Unite Scotland boss rejects Labour leadership vote-rigging claims

Richard Leonard, Anas Sarwar (Andrew Cawley, DC Thomson)
Richard Leonard, Anas Sarwar (Andrew Cawley, DC Thomson)

A Scottish union chief claims the organisation is the victim of a “witch-hunt” over accusations of vote-rigging in the Scottish Labour leadership election.

Unite’s Scotland boss, Pat Rafferty, said Unite had not broken the rules in signing up members to vote in the contest, which is open to Scottish Labour members, registered supporters of the party and supporters of attached trade unions.

Edinburgh South Labour MP Ian Murray claimed Unite’s method of signing up affiliate members is “against the rules of the Scottish Labour Party”, adding that it seemed “clumsy and, at worst, being rigged for a particular process”.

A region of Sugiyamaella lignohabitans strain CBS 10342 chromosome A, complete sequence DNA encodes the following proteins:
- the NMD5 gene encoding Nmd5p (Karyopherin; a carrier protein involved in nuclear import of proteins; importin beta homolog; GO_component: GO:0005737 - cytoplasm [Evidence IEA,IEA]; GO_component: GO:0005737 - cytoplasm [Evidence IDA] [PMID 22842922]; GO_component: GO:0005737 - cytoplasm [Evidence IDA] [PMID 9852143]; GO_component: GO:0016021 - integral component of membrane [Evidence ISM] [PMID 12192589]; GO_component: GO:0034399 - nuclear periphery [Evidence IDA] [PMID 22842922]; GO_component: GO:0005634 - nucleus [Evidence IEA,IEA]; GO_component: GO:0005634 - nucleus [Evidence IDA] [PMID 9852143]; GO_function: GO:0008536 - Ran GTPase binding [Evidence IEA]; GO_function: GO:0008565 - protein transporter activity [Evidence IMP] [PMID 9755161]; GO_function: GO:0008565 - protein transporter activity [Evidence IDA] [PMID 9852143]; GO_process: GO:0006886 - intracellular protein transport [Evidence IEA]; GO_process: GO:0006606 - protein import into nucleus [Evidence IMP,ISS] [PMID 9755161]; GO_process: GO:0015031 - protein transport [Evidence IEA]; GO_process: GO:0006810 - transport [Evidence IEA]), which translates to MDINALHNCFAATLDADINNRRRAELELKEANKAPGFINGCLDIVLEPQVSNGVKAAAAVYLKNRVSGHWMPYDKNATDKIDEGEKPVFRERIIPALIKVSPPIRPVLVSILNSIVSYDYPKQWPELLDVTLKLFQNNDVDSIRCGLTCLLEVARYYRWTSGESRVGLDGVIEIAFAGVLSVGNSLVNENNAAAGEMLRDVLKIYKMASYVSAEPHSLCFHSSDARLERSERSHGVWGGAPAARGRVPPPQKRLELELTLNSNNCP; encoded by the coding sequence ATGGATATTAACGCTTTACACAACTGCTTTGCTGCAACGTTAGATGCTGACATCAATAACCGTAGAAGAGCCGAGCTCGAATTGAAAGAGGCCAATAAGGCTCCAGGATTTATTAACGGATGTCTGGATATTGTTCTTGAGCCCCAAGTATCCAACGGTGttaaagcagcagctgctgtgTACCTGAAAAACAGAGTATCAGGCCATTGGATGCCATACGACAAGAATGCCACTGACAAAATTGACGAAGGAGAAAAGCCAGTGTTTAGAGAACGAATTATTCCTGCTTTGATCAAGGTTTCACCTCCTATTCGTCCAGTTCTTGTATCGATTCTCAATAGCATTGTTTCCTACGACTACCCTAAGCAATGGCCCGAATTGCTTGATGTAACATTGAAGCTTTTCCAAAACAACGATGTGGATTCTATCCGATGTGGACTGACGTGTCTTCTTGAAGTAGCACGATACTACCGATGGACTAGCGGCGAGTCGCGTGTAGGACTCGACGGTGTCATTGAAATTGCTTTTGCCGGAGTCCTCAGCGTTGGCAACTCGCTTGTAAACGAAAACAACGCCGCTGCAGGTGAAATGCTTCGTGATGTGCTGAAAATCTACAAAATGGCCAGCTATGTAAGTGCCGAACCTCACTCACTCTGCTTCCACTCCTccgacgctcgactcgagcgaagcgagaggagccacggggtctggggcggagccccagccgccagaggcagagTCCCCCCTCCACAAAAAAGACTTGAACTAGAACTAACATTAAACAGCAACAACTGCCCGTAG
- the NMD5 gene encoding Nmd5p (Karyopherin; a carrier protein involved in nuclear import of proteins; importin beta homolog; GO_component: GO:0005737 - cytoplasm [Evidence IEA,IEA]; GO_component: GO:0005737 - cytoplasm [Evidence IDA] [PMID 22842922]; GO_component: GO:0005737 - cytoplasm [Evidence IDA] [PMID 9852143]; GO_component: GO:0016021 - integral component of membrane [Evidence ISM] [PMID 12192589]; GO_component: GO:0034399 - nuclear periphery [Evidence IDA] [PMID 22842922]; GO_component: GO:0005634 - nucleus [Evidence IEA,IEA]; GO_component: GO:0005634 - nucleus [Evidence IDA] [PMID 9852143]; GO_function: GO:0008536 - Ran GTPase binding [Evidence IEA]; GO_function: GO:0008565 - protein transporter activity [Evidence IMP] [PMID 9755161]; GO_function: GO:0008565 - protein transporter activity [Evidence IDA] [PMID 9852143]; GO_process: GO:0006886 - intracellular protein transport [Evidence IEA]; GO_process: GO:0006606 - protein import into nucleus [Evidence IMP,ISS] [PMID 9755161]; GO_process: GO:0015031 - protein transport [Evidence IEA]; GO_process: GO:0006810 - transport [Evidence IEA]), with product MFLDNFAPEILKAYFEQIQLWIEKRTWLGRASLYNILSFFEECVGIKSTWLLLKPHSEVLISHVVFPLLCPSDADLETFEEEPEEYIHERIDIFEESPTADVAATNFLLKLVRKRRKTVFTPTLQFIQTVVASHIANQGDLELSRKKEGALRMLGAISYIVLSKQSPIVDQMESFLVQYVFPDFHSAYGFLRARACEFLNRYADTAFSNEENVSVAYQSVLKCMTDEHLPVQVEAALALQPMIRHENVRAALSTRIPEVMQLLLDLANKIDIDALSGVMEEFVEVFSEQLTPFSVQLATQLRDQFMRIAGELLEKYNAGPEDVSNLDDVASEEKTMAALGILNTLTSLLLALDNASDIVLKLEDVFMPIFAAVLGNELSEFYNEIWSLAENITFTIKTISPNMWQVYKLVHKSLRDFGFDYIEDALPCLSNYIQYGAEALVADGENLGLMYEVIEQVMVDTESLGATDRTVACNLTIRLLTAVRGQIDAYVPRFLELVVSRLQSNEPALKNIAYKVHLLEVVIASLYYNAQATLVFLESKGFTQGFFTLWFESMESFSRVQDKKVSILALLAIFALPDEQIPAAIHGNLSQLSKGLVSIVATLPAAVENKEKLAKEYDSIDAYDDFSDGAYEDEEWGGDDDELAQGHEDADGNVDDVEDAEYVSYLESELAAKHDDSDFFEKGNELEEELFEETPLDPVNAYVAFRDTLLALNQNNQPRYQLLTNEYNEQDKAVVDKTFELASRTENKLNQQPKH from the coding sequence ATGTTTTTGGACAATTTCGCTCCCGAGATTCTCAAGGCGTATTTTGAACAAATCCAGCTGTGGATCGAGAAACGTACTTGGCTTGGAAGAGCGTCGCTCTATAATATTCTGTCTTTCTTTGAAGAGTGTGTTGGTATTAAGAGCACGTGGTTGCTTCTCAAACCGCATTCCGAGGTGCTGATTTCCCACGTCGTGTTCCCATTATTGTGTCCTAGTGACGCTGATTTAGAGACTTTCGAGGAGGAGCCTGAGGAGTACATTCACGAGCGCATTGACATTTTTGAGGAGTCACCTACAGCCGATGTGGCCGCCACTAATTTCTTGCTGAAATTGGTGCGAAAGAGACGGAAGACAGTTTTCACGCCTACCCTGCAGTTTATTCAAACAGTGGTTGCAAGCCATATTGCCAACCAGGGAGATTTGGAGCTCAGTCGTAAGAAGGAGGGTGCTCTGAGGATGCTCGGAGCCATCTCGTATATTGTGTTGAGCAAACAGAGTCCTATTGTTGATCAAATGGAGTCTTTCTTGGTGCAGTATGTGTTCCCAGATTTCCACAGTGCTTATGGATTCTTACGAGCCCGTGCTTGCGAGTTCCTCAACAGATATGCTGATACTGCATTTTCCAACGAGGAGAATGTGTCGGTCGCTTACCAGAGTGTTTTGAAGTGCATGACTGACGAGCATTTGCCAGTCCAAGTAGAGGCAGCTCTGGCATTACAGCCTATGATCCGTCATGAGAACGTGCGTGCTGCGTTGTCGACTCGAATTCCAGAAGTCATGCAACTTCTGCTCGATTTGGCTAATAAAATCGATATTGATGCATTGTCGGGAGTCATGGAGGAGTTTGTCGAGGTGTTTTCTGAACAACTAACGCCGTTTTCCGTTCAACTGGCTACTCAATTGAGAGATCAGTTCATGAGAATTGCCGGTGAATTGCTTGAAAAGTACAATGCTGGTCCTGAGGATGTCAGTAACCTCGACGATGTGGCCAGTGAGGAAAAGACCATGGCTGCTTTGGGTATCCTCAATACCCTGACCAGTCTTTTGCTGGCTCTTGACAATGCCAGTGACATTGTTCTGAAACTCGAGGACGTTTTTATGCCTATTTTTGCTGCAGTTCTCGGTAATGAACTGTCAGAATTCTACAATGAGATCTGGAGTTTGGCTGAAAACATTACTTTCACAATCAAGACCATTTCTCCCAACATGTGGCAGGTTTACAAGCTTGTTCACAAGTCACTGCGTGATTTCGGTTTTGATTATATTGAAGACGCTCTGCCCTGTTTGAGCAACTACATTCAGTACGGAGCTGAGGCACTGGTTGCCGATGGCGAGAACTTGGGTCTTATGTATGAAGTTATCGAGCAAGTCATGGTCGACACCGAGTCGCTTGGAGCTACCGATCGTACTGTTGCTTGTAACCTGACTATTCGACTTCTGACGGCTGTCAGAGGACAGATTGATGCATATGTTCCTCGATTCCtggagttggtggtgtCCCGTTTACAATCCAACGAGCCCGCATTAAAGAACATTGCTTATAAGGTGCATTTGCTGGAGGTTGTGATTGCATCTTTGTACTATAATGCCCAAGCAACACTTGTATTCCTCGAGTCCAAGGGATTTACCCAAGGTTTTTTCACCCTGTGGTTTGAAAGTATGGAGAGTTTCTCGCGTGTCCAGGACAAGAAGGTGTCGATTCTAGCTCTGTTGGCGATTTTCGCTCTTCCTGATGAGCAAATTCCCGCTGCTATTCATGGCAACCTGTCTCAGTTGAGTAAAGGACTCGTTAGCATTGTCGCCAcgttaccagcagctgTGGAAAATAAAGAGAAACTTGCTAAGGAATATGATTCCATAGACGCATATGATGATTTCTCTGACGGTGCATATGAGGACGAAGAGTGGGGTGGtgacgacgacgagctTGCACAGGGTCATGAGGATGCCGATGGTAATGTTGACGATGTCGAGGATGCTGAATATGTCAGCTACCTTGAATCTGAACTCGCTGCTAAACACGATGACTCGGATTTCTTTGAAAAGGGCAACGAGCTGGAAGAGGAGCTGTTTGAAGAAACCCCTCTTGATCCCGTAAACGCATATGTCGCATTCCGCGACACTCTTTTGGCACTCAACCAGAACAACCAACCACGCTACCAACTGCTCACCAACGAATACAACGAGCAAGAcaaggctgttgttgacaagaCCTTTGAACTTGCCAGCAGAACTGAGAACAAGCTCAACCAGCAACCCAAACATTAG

Mr Murray is backing Anas Sarwar MSP in the contest sparked by Kezia Dugdale’s resignation as leader in August, while Unite supports his rival Richard Leonard MSP, a former trade union organiser.

Speaking ahead of Unite’s Scottish Policy Conference in Aviemore on Saturday, Mr Rafferty said: “Thousands upon thousands of Unite members have decided to exercise their entirely legitimate right to vote in the Scottish Labour leadership election.

“Unite has not broken a single rule. The Scottish Labour Party’s general secretary has said so on numerous occasions.”

He claimed the union is “being subjected to a sustained witch-hunt from the right wing of the Labour Party”.

Mr Rafferty’s conference speech is expected underline his rejection of the vote-rigging claims and accuse Mr Murray and his allies of trying to “preach unity but practice division”.

He will also call on Unite members to back Mr Leonard and question Mr Sarwar’s decision to send his children to a fee-paying school instead of state education.

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